It is worthwhile, though, to point out this subordination in more detail, although I have mentioned it elsewhere. John 1:14 tells us: “And the Word became flesh and dwelt among us, and we beheld His glory, the glory as of the only begotten of the Father, full of grace and truth.” Here we see Jesus emptying Himself of the prerogatives office so that He may humbly become flesh and dwell among His creation, an aspect of subordination. John 6:44 tells us of the supremacy of the Father when it comes to the calling of believers: “No one can come to Me unless the Father who sent Me draws him; and I will raise him up at the last day.” John 10:17-18 tells us: ““Therefore My Father loves Me, because I lay down My life that I may take it again. No one takes it from Me, but I lay it down of Myself. I have power to lay it down, and I have power to take it again. This command I have received from My Father.”” The fact that Jesus Christ has received commands from God indicates that God the Father is in authority over Him. Throughout the Gospel of John, as we have seen, Jesus Christ subordinated Himself to His father even as they were equally God beings.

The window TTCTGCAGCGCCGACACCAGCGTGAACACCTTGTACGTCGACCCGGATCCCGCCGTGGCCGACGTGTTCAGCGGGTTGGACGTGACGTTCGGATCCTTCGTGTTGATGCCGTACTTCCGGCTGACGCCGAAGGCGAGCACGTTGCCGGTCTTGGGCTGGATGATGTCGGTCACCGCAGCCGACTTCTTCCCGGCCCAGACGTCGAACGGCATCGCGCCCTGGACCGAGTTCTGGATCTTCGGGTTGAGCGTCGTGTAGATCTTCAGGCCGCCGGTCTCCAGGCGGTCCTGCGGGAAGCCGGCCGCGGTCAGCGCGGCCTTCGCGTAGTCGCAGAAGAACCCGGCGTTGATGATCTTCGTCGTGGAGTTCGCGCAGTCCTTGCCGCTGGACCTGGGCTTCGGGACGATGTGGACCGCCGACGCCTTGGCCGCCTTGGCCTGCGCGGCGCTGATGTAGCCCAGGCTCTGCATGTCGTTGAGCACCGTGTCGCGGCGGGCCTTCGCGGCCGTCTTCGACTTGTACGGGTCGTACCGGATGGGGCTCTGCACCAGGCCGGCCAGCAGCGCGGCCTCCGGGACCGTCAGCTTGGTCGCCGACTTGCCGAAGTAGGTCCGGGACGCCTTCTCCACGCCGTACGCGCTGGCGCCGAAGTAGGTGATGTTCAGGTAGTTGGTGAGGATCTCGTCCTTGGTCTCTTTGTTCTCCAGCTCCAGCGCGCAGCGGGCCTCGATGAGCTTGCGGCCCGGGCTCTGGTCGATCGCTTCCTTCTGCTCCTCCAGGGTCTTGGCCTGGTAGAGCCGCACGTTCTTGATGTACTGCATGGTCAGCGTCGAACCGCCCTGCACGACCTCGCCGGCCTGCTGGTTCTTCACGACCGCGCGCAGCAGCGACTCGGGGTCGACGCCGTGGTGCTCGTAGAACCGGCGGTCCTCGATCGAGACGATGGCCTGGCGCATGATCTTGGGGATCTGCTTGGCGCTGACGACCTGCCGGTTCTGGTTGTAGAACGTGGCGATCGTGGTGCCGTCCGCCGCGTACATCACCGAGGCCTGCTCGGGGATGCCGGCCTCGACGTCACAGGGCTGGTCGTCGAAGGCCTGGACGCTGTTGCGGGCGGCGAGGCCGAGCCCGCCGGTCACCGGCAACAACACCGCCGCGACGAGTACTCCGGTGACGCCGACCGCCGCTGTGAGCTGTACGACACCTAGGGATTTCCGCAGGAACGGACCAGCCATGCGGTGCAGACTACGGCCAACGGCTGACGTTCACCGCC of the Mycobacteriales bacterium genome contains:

Paul goes through this in some detail in Romans 7:18-25, for example: “For I know that in me (that is, in my flesh) nothing good dwells; for to will is present with me, but how to perform what is good I do not find. For the good that I will to do, I do not do; but the evil I will not to do, that I practice. Now if I do what I will not to do, it is no longer I who do it, but sin that dwells in me. I find then a law, that evil is present with me, the one who wills to do good. For I delight in the law of God according to the inward man. But I see another law in my members, warring against the law of my mind, and bringing me into captivity to the law of sin which is in my members. O wretched man that I am! Who will deliver me from this body of death? I thank God—through Jesus Christ our Lord! So then, with the mind I myself serve the law of God, but with the flesh the law of sin.”